Maggie Mullen

Friday six former African-American football players from the University of Wyoming's team reunited after almost fifty years to be honored on UW's campus.

by Billy Hathorn via CC BY-SA 3.0

Recent events at the National Finals Rodeo in Las Vegas caused some reshuffling of the Cody Stampede Rodeo's board.

Screen shot from http://www.uwyo.edu/diversity/council-on-dei/committee-membership.html

The University of Wyoming is introducing new mandatory training for faculty and staff in an effort to foster a stronger culture of inclusivity. Increased programming on diversity and inclusion is part of the university's strategic plan.

The University of Wyoming has a new recruitment campaign featuring the slogan "The World Needs More Cowboys." It rolled out with a video and new advertising materials, but some on campus are not happy about it. Christine Porter is a professor of community and public health, and says the slogan excludes women and people of color. Helen Raleigh is a Chinese-American UW alum. She also writes for the conservative publication The Federalist, and recently published an article supporting the new slogan.

Melodie Edwards

A Tour Of Rawlins

Longtime Rawlins city councilor and former mayor DeBari Martinez gives me a tour around town in his truck. He points out all the Latino-owned businesses we pass: a flower shop, a photographer's studio, a steakhouse.

According to The Spokesman-Review, residents in North Idaho are reportedly receiving anti-Semitic robocalls from a prominent neo-Nazi.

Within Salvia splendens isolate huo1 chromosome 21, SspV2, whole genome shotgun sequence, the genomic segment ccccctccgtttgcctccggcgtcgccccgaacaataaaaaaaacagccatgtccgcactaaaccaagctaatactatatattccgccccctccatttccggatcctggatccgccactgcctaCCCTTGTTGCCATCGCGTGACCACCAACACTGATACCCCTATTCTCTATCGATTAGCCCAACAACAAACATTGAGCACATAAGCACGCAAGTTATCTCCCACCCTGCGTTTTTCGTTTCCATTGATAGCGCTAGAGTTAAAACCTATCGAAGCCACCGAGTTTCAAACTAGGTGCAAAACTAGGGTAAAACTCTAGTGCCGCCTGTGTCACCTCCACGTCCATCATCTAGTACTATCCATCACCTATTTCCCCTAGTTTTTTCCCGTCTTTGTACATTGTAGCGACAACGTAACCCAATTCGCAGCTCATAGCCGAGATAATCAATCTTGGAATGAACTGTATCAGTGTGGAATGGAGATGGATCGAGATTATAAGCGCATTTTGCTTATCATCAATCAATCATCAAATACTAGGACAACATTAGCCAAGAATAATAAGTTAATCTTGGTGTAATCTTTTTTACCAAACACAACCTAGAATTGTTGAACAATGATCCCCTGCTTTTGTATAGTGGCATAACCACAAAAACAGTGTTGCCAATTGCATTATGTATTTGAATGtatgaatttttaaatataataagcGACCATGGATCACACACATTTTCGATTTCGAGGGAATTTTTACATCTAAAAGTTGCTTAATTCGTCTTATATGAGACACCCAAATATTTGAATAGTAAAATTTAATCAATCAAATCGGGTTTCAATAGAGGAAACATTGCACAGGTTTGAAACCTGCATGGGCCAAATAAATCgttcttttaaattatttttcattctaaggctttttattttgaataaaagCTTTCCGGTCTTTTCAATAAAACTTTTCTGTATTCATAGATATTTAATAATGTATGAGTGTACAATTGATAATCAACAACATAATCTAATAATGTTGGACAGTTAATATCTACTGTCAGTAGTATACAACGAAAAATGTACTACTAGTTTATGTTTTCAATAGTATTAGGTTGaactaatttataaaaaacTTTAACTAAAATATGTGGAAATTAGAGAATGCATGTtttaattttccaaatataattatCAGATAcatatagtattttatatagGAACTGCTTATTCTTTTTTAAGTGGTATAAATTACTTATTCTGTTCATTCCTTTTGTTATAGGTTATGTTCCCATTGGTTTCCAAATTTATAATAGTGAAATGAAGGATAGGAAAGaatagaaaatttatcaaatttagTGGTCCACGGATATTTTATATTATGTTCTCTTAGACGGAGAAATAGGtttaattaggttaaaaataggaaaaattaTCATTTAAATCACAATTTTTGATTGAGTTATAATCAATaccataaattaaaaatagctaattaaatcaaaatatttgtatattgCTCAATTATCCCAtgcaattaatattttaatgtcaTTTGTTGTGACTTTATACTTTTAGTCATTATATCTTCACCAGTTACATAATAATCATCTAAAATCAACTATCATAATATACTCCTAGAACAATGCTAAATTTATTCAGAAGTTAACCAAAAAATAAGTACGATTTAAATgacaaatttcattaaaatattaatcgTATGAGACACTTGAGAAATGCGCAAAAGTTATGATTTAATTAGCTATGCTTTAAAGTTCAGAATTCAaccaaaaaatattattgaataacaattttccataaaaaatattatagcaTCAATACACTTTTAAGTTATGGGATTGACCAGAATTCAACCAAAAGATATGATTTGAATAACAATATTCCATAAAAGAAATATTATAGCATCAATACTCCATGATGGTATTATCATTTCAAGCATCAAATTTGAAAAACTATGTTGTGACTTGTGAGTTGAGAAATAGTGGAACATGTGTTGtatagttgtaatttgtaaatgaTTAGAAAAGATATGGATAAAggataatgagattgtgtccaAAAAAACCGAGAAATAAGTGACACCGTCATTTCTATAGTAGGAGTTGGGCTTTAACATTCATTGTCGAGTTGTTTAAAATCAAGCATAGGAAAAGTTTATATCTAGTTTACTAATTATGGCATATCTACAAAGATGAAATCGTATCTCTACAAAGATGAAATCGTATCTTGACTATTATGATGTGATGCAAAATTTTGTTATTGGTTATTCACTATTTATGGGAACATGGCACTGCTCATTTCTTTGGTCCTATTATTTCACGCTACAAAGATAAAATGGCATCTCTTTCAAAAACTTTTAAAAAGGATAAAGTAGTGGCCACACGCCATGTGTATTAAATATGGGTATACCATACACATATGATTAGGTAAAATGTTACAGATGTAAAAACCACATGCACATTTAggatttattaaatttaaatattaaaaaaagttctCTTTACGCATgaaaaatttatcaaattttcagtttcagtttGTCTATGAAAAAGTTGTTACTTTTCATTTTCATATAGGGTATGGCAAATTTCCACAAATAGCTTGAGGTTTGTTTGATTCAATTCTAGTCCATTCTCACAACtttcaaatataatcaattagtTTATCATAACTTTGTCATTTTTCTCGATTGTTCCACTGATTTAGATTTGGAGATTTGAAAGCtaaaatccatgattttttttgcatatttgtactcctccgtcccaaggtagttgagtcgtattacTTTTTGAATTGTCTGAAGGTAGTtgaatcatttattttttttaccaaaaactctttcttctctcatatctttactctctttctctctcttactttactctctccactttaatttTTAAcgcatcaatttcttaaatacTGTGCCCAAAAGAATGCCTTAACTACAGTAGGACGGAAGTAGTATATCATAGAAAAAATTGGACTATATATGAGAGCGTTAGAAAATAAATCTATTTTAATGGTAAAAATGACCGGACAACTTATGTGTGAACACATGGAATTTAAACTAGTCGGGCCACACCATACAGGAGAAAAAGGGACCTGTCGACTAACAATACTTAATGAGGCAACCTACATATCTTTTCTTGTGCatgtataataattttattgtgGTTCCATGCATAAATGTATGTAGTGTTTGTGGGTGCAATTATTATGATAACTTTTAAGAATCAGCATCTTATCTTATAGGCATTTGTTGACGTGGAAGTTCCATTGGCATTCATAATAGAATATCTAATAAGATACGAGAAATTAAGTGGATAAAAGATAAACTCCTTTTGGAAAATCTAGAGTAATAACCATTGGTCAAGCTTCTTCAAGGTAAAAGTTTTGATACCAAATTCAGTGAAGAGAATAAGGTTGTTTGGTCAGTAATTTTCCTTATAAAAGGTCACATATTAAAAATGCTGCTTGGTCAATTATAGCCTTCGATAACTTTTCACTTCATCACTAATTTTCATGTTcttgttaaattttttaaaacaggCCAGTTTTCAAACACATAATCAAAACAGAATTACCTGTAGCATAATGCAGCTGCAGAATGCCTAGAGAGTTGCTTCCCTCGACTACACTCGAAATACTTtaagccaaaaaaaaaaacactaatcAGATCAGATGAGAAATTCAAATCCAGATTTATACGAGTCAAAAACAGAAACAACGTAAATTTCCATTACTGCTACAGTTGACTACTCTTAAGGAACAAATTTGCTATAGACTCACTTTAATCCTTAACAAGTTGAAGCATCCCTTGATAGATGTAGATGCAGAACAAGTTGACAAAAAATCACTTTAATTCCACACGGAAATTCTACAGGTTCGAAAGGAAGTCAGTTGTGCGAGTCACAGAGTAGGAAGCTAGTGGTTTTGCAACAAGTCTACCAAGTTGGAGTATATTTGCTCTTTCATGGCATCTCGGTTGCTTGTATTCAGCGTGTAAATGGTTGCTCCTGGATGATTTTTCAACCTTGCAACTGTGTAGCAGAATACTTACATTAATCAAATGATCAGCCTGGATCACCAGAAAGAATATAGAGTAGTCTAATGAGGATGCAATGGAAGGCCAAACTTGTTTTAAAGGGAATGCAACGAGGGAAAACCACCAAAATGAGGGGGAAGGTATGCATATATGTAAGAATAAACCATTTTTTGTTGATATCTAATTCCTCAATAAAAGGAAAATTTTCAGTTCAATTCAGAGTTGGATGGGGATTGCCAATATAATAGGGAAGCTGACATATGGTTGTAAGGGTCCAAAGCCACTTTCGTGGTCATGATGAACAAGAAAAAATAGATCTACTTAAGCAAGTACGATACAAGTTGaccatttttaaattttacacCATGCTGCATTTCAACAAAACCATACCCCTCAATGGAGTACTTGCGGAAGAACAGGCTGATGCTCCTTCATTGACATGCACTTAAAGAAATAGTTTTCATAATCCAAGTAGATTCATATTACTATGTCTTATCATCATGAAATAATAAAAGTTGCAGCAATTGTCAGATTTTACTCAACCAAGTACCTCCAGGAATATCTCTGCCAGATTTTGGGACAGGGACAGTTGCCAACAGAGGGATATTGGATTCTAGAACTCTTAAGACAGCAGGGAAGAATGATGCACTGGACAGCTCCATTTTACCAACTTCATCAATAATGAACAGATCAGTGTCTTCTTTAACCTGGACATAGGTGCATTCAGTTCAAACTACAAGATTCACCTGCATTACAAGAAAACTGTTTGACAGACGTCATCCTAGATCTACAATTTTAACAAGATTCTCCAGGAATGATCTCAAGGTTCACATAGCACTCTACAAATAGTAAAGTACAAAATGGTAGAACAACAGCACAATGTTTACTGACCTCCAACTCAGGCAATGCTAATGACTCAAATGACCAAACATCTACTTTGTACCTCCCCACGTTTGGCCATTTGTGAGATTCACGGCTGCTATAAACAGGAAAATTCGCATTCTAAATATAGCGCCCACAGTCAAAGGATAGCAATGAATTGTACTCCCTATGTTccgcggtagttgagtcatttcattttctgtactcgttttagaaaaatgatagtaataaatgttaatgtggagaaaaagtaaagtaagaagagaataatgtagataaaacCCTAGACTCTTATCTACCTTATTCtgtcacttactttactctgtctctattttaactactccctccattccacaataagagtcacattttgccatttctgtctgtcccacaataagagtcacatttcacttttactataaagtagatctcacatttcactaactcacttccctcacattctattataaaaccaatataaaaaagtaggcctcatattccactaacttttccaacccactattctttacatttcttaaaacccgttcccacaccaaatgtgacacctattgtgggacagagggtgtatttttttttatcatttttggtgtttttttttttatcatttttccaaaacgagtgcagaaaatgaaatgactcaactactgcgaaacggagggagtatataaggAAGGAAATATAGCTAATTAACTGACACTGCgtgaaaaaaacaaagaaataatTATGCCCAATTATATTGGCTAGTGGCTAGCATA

City of Laramie

This week, a Nazi flag was raised on a flagpole in a public park in Laramie, Wyoming. There are no hate crime laws in Wyoming so it's not a criminal act. Still, police are investigating the incident.

Fatimah Abbood’s wedding was supposed to happen on July 1. She and her family had everything ready the night before—lace and flowers on the tables, her dresses were laid out, trays and trays of baklava were at the ready. 

But that evening, a disgruntled, transient man went on a stabbing rampage at an apartment complex in Boise.

 


Maggie Mullen

  

Football season kicks off soon with the sport still mired in controversy over whether players should stand for the national anthem. A new NFL policy that would force them to do that is now in limbo while the league negotiates with its players. But the underlying debate over whether political protest belongs on the football field is a familiar story to the University of Wyoming.